Senators brace for contentious Tuesday as impeachment trial begins in earnest

By Manu Raju and Phil Mattingly, CNN

(CNN) -- Senate leaders are preparing for a contentious session Tuesday that could stretch several hours as well as send the chamber into a closed session as Democrats try to force the GOP into accepting witness testimony and documents to be produced during the impeachment trial, according to multiple senators and other sources familiar with the planning.

Democrats will try to amend the organizing resolution that will be offered by Senate Majority Leader Mitch McConnell. Under McConnell's plan, there is expected to be no guarantee that there will be witness testimony or documents produced, decisions Republicans want to punt until after opening arguments are completed on both sides and senators have a chance to ask questions.

But Democrats will attempt to change that. Senate Minority Leader Chuck Schumer is expected to offer at least one amendment to stipulate that witnesses must testify and that documents blocked so far by the White House be turned over to senators. But Democratic senators told CNN that it's possible Schumer could try to offer multiple amendments, and that could stretch debate on for several more hours.

That's because, at the moment, it's expected that there will be two hours of debate -- equally divided between the two parties -- for each amendment.

It's still uncertain how many amendments there would be, or precisely how Tuesday's debate would shake out because McConnell has yet to unveil his resolution publicly that will detail the procedures of the trial.

Opening arguments from the House Democratic managers would not occur until after debate over the amendments concludes and the Senate resolution is adopted. GOP senators are expected to unify and reject the Democratic amendments.

Here's where things could also get interesting. Senators are not allowed to debate in open session while the trial is ongoing. If they want to debate, they would have to go into closed session, and a vote of at least 51 senators is required to make the proceedings private.

Otherwise, the amendments would be debated in public between the House impeachment managers and President Donald Trump's defense team.

Schumer on Thursday suggested he would seek to limit the number of closed sessions that would occur.

"I would like it to be as open -- I mean, might there be an occasional moment where we think we might come together in a closed session? Yes, but the strong presumption is to be open, and I want to see as much of it open as possible," Schumer told reporters.

A Senate leadership aide said that closed sessions might be needed since senators are required to keep quiet during an impeachment trial.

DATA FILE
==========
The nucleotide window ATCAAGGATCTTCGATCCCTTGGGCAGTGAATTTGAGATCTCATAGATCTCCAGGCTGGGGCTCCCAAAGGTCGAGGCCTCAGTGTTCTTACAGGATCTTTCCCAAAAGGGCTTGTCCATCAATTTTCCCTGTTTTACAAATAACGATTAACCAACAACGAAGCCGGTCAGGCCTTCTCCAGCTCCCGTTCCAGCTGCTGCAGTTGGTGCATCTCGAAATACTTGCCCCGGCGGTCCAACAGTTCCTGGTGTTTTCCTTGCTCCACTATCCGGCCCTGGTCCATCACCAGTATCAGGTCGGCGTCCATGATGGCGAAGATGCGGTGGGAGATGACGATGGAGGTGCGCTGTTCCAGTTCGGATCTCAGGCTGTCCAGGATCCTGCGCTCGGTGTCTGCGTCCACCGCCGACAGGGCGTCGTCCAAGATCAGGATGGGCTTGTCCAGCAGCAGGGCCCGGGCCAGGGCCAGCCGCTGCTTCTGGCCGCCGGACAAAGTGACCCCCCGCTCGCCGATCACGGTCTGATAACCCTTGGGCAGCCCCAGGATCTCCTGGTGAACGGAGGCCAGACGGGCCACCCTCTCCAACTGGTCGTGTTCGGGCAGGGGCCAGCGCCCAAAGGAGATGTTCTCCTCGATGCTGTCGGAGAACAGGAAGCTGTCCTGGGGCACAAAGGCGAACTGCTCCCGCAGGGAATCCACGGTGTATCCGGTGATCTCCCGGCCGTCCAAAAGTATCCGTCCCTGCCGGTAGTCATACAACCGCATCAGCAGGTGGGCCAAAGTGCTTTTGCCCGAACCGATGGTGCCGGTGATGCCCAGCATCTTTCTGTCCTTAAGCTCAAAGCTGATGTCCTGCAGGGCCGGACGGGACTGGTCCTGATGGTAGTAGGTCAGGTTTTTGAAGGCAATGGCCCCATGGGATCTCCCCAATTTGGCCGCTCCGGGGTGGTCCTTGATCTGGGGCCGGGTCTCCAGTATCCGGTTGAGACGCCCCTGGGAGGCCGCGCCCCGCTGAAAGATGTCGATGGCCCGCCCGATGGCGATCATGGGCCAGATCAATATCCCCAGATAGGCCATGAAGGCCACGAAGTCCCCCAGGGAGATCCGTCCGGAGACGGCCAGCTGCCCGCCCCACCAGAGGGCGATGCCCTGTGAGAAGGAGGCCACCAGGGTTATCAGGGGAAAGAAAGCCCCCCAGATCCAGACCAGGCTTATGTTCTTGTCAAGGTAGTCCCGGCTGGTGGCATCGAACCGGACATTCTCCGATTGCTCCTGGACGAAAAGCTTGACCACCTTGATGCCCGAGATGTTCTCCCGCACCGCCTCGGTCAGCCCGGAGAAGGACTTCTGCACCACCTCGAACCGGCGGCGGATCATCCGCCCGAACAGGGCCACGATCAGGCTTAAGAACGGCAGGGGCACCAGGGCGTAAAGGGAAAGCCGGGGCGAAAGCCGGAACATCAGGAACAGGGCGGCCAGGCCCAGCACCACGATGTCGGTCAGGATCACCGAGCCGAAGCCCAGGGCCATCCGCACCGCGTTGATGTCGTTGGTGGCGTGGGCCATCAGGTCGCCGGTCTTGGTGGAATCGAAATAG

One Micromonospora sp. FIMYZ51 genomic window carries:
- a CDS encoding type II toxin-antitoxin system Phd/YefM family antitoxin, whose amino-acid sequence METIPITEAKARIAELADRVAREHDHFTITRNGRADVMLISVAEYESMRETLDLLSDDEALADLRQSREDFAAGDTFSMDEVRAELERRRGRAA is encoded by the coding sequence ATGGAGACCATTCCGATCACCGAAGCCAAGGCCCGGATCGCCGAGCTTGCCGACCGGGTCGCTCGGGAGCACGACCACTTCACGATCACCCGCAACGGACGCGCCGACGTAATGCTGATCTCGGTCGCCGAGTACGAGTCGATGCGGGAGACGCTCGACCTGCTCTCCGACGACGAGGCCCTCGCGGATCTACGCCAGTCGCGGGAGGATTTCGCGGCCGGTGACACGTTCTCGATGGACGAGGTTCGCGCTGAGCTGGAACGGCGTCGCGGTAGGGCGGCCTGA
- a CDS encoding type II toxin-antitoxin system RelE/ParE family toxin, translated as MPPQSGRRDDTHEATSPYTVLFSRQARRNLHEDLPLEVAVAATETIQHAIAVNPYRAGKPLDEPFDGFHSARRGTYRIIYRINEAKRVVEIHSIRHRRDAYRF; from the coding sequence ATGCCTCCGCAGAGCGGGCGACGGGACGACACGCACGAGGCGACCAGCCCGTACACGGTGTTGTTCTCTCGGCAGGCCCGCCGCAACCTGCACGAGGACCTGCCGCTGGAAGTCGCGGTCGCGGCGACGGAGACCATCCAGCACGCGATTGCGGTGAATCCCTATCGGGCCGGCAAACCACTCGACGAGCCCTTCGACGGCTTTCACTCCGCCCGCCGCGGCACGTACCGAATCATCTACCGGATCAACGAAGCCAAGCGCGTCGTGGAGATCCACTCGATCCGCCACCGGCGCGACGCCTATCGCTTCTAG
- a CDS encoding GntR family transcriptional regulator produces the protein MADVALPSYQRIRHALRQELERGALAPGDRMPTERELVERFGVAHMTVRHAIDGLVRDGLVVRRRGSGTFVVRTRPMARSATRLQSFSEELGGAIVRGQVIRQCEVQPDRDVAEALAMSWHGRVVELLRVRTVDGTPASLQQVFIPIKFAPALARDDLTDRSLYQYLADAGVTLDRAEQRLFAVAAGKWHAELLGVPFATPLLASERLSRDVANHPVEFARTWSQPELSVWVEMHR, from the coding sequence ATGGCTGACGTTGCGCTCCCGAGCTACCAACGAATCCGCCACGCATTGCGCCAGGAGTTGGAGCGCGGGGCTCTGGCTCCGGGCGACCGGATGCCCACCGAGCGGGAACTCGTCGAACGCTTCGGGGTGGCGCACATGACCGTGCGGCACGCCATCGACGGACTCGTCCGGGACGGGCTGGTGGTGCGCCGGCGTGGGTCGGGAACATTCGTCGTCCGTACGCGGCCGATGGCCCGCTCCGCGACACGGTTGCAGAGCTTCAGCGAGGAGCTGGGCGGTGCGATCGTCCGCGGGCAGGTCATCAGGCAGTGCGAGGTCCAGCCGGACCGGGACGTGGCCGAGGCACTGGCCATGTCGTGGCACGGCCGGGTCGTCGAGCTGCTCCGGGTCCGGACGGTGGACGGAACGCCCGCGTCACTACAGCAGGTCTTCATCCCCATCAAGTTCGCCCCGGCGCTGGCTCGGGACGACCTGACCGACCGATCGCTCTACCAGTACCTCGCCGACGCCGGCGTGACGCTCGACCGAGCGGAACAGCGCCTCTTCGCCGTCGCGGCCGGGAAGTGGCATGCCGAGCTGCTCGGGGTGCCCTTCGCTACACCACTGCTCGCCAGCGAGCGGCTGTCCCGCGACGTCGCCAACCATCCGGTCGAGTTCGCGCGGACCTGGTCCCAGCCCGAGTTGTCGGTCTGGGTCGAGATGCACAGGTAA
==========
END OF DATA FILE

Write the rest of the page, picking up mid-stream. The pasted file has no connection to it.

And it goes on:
"Closed-session deliberations are a common feature because it's the only time when the Senate's impeachment rules permit senators to talk," the aide said. "Outside of closed session, senators have to be silent. So any time the members want to deliberate and discuss a resolution or a motion in the chamber, closed session is their only option."

A source involved in discussions says that the Senate will have at least one closed session Tuesday. When that happens, everyone has to leave the chamber, including the House managers and the President's defense team, the source says.

Senate Republican leaders are also mulling limiting the number of days given to both the House managers and White House defense team to present their opening arguments, according to four sources familiar with the matter.

The topline number of hours provided to both sides will remain at 24 hours, but the number of days the sides would be provided to make the presentations would be limited to as few as two -- an effort to speed up the trial will also sticking to the 1999 Senate trial of President Bill Clinton. Under that plan, the House managers and White House defense team would be provided two 12-hour periods to present their arguments.

One source familiar told CNN that McConnell brought up the potential for condensed timeline during a closed-door lunch.

The sources cautioned that things remain fluid and it's possible the idea will end up on the cutting room floor as McConnell attempts to balance the desire by some in his conference to undertake a fulsome trial and others who want a speedy process toward acquittal for Trump. They also noted that it's entirely possible one or both sides would choose to yield back some of their time during the presentations.

McConnell and Republicans are drafting a resolution that is expected to move on purely partisan lines, with Democrats opposed to the trial structure on account of the fact they want provisions to guarantee subpoenas for witnesses and documents at the front end of the process. McConnell, citing the Clinton trial, has unified his conference behind not considering witnesses until after two initial stages: the presentations from both sides and a period of 16 hours when senators are allowed to ask questions.

Sen. Thom Tillis, a North Carolina Republican, appeared to allude to the idea when talking to reporters on Friday.

"I'll be interested to see whether or not that gets elongated over a few days, but I think the going in posture is two, 12-hour periods," Tillis said.

This story has been updated with additional developments Friday.

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